Establishing relationships with your elected officials is the most effective way to communicate the depth of support for Israel among their constituents. As developments in the region pose new questions and challenges, hearing the views of their own pro-Israel constituents is critical.
Lobby Members at Home
There is no substitute for a Member of Congress hearing from constituents. Regular visits when Members are home in their districts and ongoing contact and engagement make even a small constituency more visible and significant. Prior to a Congressional recess, contact your local ADL office to schedule meetings with your Senators and Representative to discuss current developments.
Town Hall Meetings
Town hall meetings convened by Members across the country provide another vehicle to convey the personal importance of support for Israel to a Member’s community. Follow your Members of Congress on Facebook or Twitter, or sign up for alerts on their website to be notified of upcoming events. It might facilitate a more in-depth and productive discussion if you notify a Member’s staffer in advance if you plan to raise an Israel-related issue, as well as if you reach out to your local ADL office for talking points and possible questions to raise. Consider connecting with the Member’s staff at the meeting so that you can follow up with them after the event.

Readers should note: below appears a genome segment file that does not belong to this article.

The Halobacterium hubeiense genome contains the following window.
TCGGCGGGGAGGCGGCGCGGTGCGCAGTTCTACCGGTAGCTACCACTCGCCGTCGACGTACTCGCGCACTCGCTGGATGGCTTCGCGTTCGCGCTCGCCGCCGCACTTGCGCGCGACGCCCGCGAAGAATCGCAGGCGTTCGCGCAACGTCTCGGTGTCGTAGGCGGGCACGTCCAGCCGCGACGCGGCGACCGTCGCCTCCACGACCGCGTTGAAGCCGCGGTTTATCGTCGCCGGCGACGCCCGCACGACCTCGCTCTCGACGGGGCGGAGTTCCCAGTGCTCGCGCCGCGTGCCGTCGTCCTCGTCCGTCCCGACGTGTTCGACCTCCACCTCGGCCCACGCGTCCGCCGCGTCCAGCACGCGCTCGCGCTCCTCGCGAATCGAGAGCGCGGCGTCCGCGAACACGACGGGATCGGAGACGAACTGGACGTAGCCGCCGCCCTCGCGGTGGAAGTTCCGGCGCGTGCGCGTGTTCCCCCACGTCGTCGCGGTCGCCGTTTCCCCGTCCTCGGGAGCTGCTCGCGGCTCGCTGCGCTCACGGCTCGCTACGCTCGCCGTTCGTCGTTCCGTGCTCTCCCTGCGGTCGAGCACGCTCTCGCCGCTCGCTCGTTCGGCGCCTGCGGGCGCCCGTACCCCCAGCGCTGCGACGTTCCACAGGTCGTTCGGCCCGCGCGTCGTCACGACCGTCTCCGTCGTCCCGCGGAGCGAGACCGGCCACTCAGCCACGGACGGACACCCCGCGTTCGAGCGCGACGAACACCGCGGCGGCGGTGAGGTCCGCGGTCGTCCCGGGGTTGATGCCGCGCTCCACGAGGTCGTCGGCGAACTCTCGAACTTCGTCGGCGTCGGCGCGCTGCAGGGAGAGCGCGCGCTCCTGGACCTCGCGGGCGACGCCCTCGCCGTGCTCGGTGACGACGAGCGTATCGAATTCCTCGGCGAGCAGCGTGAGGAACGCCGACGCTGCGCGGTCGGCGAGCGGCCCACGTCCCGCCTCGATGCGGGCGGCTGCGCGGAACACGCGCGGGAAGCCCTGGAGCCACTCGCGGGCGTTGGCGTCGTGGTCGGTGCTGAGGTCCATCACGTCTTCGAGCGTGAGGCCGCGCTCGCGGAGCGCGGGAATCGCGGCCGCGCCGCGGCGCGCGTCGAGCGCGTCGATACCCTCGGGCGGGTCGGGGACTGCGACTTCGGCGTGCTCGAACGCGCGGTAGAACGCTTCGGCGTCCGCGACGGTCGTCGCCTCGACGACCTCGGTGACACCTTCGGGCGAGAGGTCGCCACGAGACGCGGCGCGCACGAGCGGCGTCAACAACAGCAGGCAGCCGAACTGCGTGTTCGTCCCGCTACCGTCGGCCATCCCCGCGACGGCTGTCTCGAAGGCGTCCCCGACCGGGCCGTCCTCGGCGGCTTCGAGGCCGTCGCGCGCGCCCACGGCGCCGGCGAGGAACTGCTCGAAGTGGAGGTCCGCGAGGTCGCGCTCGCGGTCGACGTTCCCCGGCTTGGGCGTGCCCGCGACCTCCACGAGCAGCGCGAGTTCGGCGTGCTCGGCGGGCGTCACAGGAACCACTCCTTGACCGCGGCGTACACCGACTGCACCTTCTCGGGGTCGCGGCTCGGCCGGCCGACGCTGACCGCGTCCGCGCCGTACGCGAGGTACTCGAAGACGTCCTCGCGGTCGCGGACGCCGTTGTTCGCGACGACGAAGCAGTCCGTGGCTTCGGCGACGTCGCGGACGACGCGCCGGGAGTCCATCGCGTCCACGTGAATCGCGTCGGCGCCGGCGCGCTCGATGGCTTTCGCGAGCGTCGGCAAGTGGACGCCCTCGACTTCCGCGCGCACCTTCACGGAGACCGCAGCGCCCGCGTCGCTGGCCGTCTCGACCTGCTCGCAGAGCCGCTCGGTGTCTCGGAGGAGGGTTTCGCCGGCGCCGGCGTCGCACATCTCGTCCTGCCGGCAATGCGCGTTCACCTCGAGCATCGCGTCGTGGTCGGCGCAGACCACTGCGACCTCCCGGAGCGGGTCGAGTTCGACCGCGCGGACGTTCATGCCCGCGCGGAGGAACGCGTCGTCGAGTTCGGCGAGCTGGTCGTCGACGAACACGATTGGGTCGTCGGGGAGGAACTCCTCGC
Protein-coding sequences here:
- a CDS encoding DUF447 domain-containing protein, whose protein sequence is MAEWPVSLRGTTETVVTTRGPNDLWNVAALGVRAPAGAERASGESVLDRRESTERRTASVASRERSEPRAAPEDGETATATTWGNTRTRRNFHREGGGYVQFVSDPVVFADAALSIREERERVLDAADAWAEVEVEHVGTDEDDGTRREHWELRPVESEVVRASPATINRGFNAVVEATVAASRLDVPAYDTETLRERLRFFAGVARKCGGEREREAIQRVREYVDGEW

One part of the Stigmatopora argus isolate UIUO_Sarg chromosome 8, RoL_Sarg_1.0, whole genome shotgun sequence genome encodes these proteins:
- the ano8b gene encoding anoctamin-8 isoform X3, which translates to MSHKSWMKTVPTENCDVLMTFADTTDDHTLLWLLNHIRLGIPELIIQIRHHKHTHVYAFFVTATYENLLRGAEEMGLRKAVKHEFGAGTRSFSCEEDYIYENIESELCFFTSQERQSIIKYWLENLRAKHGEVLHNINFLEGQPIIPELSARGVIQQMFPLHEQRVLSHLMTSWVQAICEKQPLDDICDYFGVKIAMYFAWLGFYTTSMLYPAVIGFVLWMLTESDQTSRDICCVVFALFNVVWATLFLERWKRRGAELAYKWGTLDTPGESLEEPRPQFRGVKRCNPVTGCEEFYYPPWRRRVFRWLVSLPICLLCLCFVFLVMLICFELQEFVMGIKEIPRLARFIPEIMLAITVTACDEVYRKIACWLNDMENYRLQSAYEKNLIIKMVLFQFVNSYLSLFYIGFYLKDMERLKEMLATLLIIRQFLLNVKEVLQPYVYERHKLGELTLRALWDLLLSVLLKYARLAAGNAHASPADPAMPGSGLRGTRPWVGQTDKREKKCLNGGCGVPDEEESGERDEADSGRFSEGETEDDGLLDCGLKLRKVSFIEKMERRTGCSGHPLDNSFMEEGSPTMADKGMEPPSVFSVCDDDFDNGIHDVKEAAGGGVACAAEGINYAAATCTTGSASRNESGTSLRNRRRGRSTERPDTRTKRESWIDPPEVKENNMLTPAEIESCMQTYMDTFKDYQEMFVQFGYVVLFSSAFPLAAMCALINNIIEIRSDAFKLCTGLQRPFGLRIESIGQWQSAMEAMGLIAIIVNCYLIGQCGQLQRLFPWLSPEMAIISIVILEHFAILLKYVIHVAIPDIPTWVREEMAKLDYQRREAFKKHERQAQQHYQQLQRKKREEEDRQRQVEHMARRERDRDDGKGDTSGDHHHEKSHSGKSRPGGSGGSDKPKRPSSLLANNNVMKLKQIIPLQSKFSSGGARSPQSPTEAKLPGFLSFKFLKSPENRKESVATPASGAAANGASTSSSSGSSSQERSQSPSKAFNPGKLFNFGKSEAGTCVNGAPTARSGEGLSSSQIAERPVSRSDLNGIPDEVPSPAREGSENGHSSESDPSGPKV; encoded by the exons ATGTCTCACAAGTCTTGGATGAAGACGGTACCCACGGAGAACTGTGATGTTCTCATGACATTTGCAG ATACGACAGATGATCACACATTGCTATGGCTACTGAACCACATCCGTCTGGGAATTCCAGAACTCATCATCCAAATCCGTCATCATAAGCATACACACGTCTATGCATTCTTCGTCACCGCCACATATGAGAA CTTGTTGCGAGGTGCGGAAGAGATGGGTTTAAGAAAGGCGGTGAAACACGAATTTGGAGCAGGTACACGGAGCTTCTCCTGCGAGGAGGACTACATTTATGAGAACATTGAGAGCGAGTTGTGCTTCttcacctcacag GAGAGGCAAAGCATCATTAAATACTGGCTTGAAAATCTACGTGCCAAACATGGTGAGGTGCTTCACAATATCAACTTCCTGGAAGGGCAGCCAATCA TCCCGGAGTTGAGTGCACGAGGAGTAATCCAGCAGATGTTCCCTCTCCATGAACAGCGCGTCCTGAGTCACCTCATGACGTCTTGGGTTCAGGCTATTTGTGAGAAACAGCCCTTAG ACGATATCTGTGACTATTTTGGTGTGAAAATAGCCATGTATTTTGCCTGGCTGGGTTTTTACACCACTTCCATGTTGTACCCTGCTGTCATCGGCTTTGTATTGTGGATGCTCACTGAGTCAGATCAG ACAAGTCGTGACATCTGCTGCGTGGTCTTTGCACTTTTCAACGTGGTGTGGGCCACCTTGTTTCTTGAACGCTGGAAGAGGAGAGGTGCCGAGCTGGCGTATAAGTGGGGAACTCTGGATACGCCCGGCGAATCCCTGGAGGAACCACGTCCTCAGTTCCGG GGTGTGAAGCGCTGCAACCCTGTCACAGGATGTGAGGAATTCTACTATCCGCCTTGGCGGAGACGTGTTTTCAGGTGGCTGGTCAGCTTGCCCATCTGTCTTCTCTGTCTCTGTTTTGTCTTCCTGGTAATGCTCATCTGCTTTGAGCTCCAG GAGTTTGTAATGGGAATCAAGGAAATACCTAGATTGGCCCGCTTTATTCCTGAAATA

Communication is key
While a face-to-face meeting is most effective, Congressional staff monitor the number of communications received in support of or in opposition to an issue. Communications on policy matters should be sent to the Member’s Washington office.
- E-mail. Congressional offices respond to constituent e-mail. Be sure to include your home address, indicating that you live in the Member’s district.
- Phone Calls. Calls convey a heightened sense of urgency. When legislative action is imminent, many Congressional offices keep a tally of calls to gauge public sentiment in their district. Be prepared to supply your address to verify that you live in the district. Call the Capitol switchboard, (202) 225-3121, to connect to your Member’s office.
If you prefer to write a handwritten note, faxing or emailing a scanned copy of a letter is preferable for contact regarding fast-moving legislation since increased security procedures cause delay in mail delivery to Capitol Hill. Be concise and to the point. State the purpose of the letter up front.
To a Senator:
The Honorable (first and last name)
United States Senate
Washington, DC 20510
Dear Senator ---:
To a Representative:
The Honorable (first and last name)
United States House of Representatives
Washington, DC 20515
Dear Representative ---:
Invite Members to Speak
Members of Congress welcome opportunities to speak at community meetings or other events. Work with your local ADL office to organize forums and voter education/registration initiatives with candidates to educate them about your concerns.
Reach Out to Congressional Staff